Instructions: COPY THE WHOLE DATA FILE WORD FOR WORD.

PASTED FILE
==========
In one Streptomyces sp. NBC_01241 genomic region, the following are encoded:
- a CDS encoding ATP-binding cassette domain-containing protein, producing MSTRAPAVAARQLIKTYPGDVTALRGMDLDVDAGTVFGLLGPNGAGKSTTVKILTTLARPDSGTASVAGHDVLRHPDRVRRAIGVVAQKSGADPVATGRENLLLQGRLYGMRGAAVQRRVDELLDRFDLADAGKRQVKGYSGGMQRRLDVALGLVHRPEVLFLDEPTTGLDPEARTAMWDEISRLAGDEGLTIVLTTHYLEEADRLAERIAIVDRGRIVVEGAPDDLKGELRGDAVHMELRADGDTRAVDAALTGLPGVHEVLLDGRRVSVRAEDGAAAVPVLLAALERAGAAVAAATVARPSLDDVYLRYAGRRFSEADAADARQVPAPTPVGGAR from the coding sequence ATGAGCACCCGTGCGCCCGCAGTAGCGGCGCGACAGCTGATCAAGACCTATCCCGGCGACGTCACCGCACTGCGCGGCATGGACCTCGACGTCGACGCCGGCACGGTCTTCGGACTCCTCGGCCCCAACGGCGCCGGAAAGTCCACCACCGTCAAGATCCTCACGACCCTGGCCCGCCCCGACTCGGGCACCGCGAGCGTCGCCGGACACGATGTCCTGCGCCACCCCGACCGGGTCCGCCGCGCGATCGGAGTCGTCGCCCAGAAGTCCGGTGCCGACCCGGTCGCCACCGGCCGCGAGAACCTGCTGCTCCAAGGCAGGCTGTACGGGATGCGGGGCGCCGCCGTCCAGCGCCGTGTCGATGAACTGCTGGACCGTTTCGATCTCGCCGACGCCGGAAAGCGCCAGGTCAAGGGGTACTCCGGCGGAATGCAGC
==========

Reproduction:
In one Streptomyces sp. NBC_01241 genomic region, the following are encoded:
- a CDS encoding ATP-binding cassette domain-containing protein, producing MSTRAPAVAARQLIKTYPGDVTALRGMDLDVDAGTVFGLLGPNGAGKSTTVKILTTLARPDSGTASVAGHDVLRHPDRVRRAIGVVAQKSGADPVATGRENLLLQGRLYGMRGAAVQRRVDELLDRFDLADAGKRQVKGYSGGMQRRLDVALGLVHRPEVLFLDEPTTGLDPEARTAMWDEISRLAGDEGLTIVLTTHYLEEADRLAERIAIVDRGRIVVEGAPDDLKGELRGDAVHMELRADGDTRAVDAALTGLPGVHEVLLDGRRVSVRAEDGAAAVPVLLAALERAGAAVAAATVARPSLDDVYLRYAGRRFSEADAADARQVPAPTPVGGAR from the coding sequence ATGAGCACCCGTGCGCCCGCAGTAGCGGCGCGACAGCTGATCAAGACCTATCCCGGCGACGTCACCGCACTGCGCGGCATGGACCTCGACGTCGACGCCGGCACGGTCTTCGGACTCCTCGGCCCCAACGGCGCCGGAAAGTCCACCACCGTCAAGATCCTCACGACCCTGGCCCGCCCCGACTCGGGCACCGCGAGCGTCGCCGGACACGATGTCCTGCGCCACCCCGACCGGGTCCGCCGCGCGATCGGAGTCGTCGCCCAGAAGTCCGGTGCCGACCCGGTCGCCACCGGCCGCGAGAACCTGCTGCTCCAAGGCAGGCTGTACGGGATGCGGGGCGCCGCCGTCCAGCGCCGTGTCGATGAACTGCTGGACCGTTTCGATCTCGCCGACGCCGGAAAGCGCCAGGTCAAGGGGTACTCCGGCGGAATGCAGC